He said the prison had previously sent Whelan to the hospital against his will, sometimes as a punishment. Previously, however, Whelan noted that his brother had always told them when he was being sent to the hospital, David Whelan said.

In this June 15, 2020, file photo, Paul Whelan, a former U.S. marine who was arrested for alleged spying, listens to the verdict in a courtroom at the Moscow City Court in Moscow.
Sofia Sandurskaya/AP, FILE

Whelan’s Russian lawyer, Vladimir Zherebenkov, told ABC News that Whelan had a medical check up two weeks ago which suggested no issues.

Zherebenkov said there were two explanations why Whelan was not making his calls -- either there are technical issues or he was being punished.

Asked by ABC News on Tuesday, the spokesman for the White House National Security Council, John Kirby, said it was the first he had heard Whelan had missed a call but he expressed deep concern for Whelan’s conditions.

Whelan is able to speak most weeks to his parents in the U.S. via video call from the prison, according to his family, and also has scheduled calls to the embassy.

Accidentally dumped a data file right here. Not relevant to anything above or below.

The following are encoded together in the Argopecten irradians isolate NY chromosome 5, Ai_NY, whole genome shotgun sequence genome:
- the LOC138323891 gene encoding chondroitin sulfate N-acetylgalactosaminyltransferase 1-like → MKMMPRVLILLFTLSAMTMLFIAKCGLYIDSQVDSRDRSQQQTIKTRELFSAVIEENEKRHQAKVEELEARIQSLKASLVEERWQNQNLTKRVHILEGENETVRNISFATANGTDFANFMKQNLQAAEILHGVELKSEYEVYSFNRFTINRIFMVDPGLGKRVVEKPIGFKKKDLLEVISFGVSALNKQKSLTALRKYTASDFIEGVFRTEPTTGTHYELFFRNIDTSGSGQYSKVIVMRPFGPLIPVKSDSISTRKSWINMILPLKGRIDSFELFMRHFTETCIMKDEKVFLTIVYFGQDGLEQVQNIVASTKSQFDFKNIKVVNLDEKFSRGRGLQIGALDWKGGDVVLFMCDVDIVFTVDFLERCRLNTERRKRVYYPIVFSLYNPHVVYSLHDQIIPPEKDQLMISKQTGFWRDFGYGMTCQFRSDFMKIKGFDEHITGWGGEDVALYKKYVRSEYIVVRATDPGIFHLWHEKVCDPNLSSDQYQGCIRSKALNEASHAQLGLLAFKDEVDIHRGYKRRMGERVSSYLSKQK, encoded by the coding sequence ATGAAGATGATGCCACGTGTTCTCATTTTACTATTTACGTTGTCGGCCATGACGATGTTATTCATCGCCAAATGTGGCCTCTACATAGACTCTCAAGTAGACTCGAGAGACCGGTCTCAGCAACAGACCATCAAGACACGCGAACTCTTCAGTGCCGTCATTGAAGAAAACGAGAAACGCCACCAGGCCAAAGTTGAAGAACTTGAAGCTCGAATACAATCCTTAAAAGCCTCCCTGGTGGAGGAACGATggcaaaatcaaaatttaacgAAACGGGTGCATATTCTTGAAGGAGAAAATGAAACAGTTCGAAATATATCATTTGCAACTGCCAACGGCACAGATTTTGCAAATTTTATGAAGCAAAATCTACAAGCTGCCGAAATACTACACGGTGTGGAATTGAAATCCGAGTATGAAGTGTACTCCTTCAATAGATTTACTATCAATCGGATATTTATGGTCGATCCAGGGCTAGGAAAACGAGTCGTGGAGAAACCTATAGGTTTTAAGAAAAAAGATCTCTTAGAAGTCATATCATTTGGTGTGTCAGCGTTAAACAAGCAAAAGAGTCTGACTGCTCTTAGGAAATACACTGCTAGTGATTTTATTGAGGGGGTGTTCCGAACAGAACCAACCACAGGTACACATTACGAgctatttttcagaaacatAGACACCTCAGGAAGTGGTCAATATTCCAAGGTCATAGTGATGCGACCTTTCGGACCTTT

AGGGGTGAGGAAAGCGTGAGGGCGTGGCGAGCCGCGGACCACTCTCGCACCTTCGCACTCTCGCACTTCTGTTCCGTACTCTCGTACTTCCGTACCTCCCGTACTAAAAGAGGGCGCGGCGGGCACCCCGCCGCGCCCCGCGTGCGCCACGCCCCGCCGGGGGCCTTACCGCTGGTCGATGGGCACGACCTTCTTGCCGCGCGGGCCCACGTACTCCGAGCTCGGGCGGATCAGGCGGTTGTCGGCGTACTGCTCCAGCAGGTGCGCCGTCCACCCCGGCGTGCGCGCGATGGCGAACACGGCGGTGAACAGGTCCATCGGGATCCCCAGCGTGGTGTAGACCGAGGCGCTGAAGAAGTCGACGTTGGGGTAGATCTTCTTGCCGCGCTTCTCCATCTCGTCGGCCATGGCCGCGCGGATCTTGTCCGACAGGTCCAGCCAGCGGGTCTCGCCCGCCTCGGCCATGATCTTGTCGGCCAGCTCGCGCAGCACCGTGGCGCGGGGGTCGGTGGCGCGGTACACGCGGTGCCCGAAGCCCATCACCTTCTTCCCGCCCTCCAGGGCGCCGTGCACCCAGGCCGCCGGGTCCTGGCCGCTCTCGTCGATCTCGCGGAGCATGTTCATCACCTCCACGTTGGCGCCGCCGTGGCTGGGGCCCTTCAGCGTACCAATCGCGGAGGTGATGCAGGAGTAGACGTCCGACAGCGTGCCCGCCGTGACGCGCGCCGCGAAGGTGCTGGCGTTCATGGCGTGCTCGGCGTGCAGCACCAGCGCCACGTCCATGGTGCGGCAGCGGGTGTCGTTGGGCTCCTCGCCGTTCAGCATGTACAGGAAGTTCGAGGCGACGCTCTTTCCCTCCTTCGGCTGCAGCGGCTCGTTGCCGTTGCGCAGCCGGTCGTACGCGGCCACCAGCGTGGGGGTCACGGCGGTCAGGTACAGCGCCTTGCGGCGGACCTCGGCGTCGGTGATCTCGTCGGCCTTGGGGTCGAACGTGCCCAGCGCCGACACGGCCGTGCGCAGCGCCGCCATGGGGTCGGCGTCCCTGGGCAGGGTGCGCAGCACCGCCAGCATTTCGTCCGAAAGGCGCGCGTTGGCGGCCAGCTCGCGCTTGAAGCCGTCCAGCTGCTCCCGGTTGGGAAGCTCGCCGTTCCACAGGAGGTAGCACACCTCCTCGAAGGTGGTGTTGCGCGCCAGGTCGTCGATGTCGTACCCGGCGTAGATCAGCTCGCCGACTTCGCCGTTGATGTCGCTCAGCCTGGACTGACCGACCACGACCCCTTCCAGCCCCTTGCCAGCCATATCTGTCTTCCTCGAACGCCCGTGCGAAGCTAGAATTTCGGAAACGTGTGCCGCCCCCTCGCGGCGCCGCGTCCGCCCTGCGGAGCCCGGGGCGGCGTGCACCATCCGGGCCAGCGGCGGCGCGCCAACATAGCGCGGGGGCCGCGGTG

“They have a call scheduled with him on Thursdays and he failed to make it last week. It's incredibly unusual for Paul to miss trying to call home on a holiday like Thanksgiving,” David Whelan said. He said he hoped the U.S. embassy would find out Whelan’s condition.

“Is his phone card out of funds? Is he in solitary? Has he been moved to a hospital camp again without his request? Transport somewhere always comes to mind because prisoner transfers always seem to happen on a Friday. And, if it's punitive, what is the prison retaliating for?"

The U.S. is seeking to negotiate Whelan’s release as well as the release of WNBA star Brittney Griner, who has been in Russian detention since February and who American officials also believe was taken by the Kremlin as a political bargaining chip.

Griner arrived earlier this month at a nearby prison camp in Mordovia after she was sentenced to nine years on drug smuggling charges, the U.S. says were trumped up.

Russia has signaled it wants to trade Whelan and Griner in a prisoner exchange for Russians imprisoned in the U.S., but efforts to reach a deal have stalled.

PHOTO: FILE - WNBA star and two-time Olympic gold medalist Brittney Griner is escorted from a courtroom after a hearing in Khimki just outside Moscow, Russia, on Aug. 4, 2022.